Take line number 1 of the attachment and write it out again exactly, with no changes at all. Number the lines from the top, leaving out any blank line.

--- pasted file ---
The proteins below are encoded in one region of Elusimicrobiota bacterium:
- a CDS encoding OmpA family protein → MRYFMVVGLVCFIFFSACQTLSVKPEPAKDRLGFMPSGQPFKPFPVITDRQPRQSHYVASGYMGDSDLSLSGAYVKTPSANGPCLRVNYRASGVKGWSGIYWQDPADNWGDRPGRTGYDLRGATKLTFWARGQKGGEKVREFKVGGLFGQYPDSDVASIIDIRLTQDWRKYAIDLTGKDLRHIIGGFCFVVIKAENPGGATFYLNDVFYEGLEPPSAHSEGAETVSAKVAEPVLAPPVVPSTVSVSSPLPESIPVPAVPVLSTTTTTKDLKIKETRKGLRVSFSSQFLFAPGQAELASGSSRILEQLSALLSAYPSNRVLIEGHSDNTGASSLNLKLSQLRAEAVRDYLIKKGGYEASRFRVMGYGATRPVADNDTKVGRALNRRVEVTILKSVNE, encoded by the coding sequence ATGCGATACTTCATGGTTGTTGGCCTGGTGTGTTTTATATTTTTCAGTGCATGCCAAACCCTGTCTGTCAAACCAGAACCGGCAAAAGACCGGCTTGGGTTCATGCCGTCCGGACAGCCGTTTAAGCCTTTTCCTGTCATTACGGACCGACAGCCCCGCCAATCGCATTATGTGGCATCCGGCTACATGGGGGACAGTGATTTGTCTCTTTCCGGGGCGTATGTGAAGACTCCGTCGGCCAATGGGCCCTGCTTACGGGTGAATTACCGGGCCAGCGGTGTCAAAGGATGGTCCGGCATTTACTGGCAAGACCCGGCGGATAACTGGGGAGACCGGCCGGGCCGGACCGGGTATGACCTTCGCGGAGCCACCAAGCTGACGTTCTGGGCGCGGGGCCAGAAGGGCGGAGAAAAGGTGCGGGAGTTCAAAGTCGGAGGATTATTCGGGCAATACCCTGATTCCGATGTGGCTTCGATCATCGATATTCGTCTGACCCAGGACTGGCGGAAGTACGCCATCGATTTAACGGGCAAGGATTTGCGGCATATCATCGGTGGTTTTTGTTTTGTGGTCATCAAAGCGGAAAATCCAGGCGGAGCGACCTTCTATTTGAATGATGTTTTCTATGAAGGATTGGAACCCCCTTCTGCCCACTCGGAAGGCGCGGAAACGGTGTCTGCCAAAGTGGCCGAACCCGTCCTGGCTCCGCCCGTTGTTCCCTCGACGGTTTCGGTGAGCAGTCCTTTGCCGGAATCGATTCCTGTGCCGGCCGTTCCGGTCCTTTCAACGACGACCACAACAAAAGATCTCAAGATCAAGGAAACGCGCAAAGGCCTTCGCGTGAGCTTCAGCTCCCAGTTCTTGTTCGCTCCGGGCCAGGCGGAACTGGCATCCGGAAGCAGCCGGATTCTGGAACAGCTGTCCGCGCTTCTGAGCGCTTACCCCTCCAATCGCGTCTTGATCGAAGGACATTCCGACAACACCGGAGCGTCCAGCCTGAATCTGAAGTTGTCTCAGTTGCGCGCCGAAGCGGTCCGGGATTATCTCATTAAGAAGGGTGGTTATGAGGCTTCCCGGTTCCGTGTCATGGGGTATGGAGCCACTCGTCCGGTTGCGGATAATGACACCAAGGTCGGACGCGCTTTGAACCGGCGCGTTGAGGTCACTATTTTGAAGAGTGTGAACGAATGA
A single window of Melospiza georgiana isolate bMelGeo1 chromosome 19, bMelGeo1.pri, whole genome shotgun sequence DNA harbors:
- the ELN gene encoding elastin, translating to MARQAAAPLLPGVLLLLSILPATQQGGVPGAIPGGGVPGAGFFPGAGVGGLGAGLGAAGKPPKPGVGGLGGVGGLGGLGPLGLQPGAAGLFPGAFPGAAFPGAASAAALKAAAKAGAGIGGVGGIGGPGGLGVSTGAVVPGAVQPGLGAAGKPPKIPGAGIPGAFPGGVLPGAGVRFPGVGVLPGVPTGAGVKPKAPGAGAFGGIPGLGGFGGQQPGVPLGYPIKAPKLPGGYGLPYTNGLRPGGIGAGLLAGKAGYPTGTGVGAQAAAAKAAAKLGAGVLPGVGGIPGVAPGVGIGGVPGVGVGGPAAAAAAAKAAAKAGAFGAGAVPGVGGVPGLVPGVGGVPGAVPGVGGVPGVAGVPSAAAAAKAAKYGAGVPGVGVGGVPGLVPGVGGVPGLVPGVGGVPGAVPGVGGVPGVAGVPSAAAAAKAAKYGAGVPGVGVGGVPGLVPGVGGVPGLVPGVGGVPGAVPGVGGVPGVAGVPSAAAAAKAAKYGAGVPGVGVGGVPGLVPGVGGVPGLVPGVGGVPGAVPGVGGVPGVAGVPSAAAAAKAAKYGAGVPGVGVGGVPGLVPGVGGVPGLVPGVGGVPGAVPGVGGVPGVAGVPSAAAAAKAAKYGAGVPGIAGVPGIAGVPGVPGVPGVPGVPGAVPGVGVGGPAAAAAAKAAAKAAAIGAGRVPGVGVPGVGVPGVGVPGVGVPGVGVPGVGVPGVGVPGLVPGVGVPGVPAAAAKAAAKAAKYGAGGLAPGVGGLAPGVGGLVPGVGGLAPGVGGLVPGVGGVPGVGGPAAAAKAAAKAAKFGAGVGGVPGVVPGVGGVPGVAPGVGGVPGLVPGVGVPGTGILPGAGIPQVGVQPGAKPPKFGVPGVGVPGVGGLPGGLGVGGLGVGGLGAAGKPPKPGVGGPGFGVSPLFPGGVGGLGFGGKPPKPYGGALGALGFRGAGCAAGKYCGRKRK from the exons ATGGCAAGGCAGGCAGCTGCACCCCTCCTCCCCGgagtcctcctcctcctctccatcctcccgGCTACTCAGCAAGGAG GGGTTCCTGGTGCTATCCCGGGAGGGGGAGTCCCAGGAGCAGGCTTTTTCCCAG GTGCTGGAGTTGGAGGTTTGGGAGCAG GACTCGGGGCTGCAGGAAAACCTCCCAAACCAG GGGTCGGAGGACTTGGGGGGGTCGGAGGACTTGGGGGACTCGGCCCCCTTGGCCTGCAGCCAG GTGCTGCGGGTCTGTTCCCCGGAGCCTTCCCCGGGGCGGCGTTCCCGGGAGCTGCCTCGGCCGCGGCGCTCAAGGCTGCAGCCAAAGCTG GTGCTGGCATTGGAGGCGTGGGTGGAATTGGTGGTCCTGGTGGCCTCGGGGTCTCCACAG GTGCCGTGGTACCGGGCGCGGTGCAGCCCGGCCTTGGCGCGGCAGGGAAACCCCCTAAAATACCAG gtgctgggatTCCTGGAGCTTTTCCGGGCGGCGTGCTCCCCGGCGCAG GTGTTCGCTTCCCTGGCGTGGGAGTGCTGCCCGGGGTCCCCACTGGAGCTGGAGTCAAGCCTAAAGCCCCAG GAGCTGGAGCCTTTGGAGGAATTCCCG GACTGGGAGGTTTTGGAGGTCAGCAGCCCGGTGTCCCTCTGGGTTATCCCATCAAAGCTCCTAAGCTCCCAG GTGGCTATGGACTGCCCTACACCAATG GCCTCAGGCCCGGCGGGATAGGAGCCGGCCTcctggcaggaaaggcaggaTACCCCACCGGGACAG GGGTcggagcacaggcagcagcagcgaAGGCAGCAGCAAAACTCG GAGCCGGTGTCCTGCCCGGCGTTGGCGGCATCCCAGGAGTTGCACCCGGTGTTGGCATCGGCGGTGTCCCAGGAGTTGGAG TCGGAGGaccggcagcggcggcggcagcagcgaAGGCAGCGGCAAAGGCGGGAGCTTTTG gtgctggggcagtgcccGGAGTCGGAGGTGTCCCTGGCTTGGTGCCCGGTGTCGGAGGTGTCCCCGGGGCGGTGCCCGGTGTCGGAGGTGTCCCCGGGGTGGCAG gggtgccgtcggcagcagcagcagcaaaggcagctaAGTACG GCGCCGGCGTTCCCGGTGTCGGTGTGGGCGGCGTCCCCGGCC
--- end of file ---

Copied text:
The proteins below are encoded in one region of Elusimicrobiota bacterium: